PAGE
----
Pimco's Gross sees no asset bubbles on long-term policy rate: letter

NEW YORK Wed Apr 30, 2014 12:23pm EDT

Pacific Investment Management (PIMCO) founder and co-chief investment officer Bill Gross plays golf on the first hole at Pebble Beach Golf Links before the start of the AT&T Pebble Beach Pro-Am in Pebble Beach, California, February 8, 2012. REUTERS/Robert Galbraith

Pacific Investment Management (PIMCO) founder and co-chief investment officer Bill Gross plays golf on the first hole at Pebble Beach Golf Links before the start of the AT&T Pebble Beach Pro-Am in Pebble Beach, California, February 8, 2012.

Credit: Reuters/Robert Galbraith

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NEW YORK (Reuters) - Bill Gross, manager of the world's largest bond fund at Pimco, said Wednesday his firm estimated the Federal Reserve's long-term neutral policy rate at 2 percent, which would indicate lower returns on assets but a lack of financial bubbles.

Gross, whose Pimco Total Return Fund has $232 billion in assets, said the focus on the future "neutral" federal funds rate would be critical for finding value in all assets.

"At PIMCO, we believe that this focus on the future 'neutral' policy rate is the critical key to unlocking value in all asset markets," Gross said in a monthly letter to investors titled, "Achoo!"

Gross's prediction of a 2 percent neutral long-term fed funds rate is half the 4 percent median forecast of Federal Reserve policymakers for the rate in both March and December.

The co-founder and chief investment officer at Pimco said that while a 2 percent neutral long-term fed funds rate would result in lower returns on financial assets in future years, it would also suggest lower volatility in bonds and a lack of financial bubbles across asset markets.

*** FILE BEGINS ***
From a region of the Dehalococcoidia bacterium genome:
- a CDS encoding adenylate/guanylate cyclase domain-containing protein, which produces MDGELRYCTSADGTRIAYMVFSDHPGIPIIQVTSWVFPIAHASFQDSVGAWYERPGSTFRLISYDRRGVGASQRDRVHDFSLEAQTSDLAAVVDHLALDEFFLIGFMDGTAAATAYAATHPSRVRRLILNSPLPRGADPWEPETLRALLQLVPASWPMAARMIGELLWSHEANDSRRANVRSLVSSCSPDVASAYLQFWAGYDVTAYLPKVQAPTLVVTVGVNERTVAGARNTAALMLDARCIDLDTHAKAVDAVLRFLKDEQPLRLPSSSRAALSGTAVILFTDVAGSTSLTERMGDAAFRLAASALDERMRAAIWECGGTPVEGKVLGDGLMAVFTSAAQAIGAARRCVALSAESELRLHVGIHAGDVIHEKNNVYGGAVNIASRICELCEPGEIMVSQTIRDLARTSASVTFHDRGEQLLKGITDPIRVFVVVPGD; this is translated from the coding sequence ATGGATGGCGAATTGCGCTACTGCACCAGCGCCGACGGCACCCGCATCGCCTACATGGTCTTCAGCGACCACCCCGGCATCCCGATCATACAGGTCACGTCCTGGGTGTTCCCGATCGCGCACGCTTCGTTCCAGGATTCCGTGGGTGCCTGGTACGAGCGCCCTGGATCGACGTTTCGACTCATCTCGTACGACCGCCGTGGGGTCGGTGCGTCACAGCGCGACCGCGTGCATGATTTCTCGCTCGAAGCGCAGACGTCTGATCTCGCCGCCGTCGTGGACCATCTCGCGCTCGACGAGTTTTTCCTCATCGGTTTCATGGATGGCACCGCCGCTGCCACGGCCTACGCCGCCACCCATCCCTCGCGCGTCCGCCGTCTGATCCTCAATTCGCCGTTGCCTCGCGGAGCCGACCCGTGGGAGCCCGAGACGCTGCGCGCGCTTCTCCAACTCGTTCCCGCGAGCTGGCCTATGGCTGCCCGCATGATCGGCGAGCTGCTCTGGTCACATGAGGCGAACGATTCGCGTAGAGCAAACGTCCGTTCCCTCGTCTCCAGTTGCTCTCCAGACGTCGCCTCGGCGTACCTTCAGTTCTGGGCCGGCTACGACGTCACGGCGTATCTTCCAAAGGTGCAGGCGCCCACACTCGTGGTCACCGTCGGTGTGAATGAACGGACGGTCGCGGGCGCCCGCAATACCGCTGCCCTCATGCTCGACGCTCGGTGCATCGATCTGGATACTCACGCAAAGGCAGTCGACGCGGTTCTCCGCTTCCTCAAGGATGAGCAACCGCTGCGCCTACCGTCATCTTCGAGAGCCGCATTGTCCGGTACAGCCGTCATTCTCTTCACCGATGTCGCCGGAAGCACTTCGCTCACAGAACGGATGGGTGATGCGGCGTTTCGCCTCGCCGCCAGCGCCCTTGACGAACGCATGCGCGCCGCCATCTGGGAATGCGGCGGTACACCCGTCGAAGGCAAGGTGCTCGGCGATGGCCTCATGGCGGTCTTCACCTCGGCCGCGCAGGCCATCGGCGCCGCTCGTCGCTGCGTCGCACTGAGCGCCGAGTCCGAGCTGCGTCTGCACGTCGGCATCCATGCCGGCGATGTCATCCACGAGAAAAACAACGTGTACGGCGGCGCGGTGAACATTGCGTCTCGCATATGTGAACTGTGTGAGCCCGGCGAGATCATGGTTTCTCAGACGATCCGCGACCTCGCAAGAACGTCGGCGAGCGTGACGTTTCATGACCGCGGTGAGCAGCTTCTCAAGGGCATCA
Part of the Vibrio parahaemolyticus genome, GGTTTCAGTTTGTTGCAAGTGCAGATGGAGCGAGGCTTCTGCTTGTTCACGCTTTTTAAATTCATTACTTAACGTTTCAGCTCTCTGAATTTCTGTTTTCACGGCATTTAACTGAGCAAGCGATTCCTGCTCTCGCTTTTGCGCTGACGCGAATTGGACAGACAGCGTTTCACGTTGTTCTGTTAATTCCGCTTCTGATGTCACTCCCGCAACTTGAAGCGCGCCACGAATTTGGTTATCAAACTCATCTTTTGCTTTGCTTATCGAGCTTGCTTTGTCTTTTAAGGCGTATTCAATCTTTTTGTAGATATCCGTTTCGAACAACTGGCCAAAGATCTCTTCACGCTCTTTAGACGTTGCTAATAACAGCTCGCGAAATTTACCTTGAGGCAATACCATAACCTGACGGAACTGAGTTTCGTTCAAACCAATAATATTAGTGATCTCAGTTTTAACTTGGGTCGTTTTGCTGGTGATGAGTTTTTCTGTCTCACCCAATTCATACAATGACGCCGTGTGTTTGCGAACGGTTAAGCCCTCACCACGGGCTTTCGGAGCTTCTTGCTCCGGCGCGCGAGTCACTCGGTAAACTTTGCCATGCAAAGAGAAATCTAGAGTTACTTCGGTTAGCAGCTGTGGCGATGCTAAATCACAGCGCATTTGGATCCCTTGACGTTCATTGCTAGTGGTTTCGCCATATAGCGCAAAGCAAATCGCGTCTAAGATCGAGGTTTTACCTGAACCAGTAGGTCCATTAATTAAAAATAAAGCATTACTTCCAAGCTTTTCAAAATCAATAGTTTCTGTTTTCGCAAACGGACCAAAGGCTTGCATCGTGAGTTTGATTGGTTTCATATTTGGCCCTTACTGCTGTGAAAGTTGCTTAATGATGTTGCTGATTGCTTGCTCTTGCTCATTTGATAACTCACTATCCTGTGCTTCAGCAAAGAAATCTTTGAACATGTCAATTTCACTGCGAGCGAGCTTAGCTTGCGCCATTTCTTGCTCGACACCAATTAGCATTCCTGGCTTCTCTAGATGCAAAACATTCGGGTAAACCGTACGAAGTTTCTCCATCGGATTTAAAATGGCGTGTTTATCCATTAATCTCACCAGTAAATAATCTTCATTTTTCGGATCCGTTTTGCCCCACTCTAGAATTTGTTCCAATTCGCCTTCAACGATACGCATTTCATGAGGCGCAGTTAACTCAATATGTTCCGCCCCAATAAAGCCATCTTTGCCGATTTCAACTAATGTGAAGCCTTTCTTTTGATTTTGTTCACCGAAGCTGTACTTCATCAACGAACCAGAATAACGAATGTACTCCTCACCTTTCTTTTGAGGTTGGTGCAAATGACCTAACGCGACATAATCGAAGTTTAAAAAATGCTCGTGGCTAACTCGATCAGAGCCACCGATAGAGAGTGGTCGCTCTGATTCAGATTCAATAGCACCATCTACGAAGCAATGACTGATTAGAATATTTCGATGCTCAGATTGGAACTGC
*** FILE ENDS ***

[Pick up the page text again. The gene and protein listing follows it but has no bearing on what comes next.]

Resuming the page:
"PIMCO believes 2 percent neutral is closer to the mark," Gross said. "If so, asset markets are not bubbly, just low returning."

Financial bubbles are created when asset prices surge above their underlying fundamentals, risking a freefall as the bubbles burst.

He said bonds would be "attractively priced" rather than "artificially priced" if the long-term neutral policy rate is 2 percent.

Bond investors, in particular, could draw comfort from the likelihood of a 2 percent neutral long-term policy rate, Gross said, partly because such a rate would keep inflation fears muted.

"Instead of facing a nearly 100-percent certain bear market currently forecast by market mavens, bond investors could draw some comfort from a low returning yet less volatile future," he said.

Investors with an appetite for higher returns should seek alternative assets, hedge funds, levered closed-end funds, and a higher proportion of stocks versus bonds in a personal portfolio, Gross said. He added Pimco could also turn a total return bond portfolio into a higher-returning asset.

"Portfolio managers at PIMCO who understand this can also transform a total return bond portfolio into a higher returning asset," Gross said.

The Pimco Total Return Fund is up just 1.85 percent this year, trailing 83 percent of its peers, according to Morningstar data. Analysts have said the fund's overweight position in shorter debt and its underweight position in long-dated bonds have hurt performance this year.

The Federal Reserve will announce its latest policy decision at 2:00 p.m. EDT (1800 GMT). It is expected to maintain its reduction in monthly bond purchases that have kept rates low for several years, and signal that rate increases are still far off in the future.

Pacific Investment Management Co, a unit of European financial services company Allianz SE, had $1.94 trillion in assets as of March 31, according to the firm's website.

(Editing by Chizu Nomiyama and Bernadette Baum)

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